Despite massive spending and recent neck-and-neck polls, three incumbent Midwest governors who  campaigned on clean energy transitions won over their Republican challengers on Tuesday. 

Democratic governors Gretchen Whitmer of Michigan, Tim Walz of Minnesota, and Tony Evers of Wisconsin won reelection, beating three Trump-backed Republican candidates who campaigned on varying platforms and ideologies that would have derailed plans to decarbonize in all three states. Minnesota challenger Scott Jensen, for example, had proposed rolling back the state’s “clean cars” regulation, and Wisconsin challenger Tim Michels had deep ties to the oil and pipeline industries.

Addressing a crowd in downtown Madison, Wisconsin, Evers, a former public school superintendent with a penchant for vanilla ice cream, said “some people call it boring, but you know what, Wisconsin? As it turns out, boring wins.”

These races saw landmark funding from the candidates’ coffers, with over $33 million spent in Minnesota, $32 million in Michigan, and $115 million in Wisconsin, the most in state campaign history. In addition to their focus on climate, all three governors also campaigned on increasing access to abortions and reproductive health care, especially in Wisconsin, where abortion bans are being challenged by the current administration.

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Without clean energy opposition in the statehouse, these governors will now have the opportunity to keep their states on course to achieve various deadlines.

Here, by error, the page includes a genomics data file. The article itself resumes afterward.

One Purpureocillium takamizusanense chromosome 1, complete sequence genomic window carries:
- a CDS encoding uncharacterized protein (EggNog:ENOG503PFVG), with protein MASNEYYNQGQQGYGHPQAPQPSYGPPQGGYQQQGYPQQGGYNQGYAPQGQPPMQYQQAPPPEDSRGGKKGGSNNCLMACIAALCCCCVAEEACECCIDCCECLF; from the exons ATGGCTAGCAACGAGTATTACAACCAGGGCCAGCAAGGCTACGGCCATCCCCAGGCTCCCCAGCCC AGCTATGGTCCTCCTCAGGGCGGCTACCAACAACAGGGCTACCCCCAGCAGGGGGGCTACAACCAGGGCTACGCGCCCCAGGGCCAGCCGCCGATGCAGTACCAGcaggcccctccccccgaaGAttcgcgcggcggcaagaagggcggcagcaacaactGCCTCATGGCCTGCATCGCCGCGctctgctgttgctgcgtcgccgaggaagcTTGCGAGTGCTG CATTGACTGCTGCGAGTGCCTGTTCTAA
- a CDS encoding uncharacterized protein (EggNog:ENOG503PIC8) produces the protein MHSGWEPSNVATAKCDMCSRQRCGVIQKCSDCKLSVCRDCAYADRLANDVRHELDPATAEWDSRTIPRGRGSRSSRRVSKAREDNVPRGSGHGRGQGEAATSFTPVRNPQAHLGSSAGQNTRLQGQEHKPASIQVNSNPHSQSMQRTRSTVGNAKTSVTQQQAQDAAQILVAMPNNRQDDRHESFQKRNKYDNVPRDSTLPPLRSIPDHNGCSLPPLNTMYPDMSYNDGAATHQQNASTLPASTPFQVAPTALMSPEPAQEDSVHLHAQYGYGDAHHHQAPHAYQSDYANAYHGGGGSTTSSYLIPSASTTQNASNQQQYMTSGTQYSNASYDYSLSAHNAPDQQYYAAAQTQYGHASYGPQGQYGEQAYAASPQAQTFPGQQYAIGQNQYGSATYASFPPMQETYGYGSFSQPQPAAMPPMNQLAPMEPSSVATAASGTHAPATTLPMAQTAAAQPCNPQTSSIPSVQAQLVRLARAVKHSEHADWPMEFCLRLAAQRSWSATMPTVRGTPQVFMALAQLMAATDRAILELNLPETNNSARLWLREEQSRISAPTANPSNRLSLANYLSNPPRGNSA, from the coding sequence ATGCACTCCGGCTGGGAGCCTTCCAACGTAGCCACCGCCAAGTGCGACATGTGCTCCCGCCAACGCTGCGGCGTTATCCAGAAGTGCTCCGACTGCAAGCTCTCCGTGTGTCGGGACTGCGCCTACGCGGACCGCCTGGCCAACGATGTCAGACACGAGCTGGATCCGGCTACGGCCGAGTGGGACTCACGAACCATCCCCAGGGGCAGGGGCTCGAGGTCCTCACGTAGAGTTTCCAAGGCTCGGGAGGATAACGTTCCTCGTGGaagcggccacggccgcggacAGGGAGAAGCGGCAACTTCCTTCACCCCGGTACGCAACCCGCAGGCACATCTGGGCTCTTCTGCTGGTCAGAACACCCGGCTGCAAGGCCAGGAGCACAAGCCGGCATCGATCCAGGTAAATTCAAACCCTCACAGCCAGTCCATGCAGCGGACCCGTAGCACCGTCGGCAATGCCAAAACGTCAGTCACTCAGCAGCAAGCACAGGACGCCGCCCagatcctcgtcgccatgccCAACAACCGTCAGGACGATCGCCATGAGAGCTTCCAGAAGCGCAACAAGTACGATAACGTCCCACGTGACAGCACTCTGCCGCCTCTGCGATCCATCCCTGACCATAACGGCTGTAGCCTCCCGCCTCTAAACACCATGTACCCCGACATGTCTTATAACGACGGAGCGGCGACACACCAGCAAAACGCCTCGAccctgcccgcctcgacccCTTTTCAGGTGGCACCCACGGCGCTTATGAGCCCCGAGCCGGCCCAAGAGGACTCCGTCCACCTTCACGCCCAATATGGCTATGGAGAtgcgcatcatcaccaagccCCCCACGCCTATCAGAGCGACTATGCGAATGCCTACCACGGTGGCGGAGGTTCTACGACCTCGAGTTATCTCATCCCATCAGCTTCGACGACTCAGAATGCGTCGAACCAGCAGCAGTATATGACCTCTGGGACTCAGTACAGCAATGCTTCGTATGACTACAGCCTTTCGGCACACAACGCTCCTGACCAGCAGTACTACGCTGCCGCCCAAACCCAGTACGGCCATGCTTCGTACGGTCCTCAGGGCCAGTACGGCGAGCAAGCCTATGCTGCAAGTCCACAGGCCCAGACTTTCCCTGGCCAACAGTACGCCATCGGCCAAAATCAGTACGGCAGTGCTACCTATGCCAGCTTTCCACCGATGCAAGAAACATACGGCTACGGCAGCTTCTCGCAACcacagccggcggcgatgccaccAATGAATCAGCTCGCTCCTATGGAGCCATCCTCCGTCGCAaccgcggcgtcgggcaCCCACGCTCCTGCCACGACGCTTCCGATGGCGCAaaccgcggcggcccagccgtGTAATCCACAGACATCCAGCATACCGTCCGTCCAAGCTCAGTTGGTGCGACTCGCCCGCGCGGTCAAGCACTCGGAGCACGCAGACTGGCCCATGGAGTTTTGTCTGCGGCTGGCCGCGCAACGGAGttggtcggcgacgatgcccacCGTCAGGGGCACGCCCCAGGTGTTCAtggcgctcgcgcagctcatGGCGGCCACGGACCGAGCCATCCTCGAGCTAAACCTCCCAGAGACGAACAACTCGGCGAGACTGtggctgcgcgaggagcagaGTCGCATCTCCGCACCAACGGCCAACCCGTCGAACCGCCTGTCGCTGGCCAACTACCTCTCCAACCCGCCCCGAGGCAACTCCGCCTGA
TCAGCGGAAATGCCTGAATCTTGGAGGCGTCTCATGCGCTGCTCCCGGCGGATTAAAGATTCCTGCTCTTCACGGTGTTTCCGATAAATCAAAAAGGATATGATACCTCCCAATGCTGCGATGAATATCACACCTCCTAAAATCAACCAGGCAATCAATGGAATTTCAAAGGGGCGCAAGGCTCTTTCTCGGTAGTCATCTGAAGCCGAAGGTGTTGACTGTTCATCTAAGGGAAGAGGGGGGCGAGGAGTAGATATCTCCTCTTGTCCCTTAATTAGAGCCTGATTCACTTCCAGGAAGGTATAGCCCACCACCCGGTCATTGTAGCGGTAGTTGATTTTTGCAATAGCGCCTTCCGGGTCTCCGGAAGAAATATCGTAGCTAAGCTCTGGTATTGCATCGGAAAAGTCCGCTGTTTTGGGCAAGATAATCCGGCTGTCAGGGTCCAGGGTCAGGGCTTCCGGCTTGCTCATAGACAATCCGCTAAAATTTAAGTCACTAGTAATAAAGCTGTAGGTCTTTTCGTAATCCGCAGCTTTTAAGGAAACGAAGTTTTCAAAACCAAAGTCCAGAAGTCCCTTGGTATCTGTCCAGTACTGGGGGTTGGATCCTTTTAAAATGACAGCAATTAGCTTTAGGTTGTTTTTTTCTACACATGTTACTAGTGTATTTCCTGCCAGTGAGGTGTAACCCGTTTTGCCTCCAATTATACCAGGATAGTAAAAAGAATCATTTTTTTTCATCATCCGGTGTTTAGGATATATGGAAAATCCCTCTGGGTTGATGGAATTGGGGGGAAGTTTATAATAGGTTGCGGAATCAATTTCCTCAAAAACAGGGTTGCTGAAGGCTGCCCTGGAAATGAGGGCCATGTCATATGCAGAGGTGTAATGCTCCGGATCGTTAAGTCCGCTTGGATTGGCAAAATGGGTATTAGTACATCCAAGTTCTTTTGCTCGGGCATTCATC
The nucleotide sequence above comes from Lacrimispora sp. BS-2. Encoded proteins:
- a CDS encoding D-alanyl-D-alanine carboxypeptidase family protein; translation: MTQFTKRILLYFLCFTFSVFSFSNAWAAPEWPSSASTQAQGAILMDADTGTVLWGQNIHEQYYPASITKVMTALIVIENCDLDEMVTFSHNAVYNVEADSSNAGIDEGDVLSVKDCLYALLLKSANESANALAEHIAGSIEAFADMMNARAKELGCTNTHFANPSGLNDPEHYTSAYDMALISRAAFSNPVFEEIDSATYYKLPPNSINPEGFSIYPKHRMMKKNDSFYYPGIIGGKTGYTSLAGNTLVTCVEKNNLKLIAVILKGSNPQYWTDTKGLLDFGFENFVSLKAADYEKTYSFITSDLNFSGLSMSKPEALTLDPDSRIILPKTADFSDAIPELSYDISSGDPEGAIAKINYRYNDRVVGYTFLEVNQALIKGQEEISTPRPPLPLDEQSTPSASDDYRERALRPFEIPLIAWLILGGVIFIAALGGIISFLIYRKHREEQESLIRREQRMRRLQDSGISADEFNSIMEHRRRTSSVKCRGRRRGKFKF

Wisconsin plans for all electricity consumed in the state to be 100 percent carbon-free by 2050 in accordance with an executive order Evers signed in 2019. Whitmer signed an executive order in 2020 to make the state’s entire economy carbon-neutral by 2050 and has been a staunch opponent of the Line 5 petroleum pipeline, which cuts across Upper Michigan, Wisconsin, and Great Lakes waters. Walz is behind various clean energy initiatives in Minnesota, such as a push for more electric vehicle sales in the state starting in 2024, and plans to reduce greenhouse gas emissions 30 percent by 2025 and 80 percent by 2050.

And with the incumbents’ reelections, these states will be closer to clean energy deadlines with seemingly climate-friendly governors at the helm.

Walz has supported expanding solar panel manufacturing in partnership with the state legislature, which released $5.5 million in a bipartisan effort to expand a Northern Minnesota production facility, slated to be one of the biggest in the country. In Michigan, Whitmer has pushed for more electric vehicle and charging station production in an effort to maintain the state’s deep ties to the automotive industry. She recently announced $10.2 million in tax incentives and grants for EV manufacturing in Detroit.

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Whitmer, Walz, and Evers will now also be able to determine what to do with the money coming to their states from the Inflation Reduction Act, the country’s “most significant” climate bill in United States history. The bill contains funding for low-carbon energy sources, as well as investments in a clean economy and manufacturing.

Holly Burke, a spokesperson for climate change advocacy group Evergreen Action, said that the results in Wisconsin, Minnesota, and Michigan are a clear indicator that governors that lead on climate policies are popular candidates and they should take tonight’s results as a mandate from voters to pursue stronger environmental and clean energy standards. 

“In one of the most competitive swing states in America, Governor Evers didn’t run from climate action—he leaned into it,” Burke said in a statement. “This election shows that climate leadership is a political winner in Wisconsin.”

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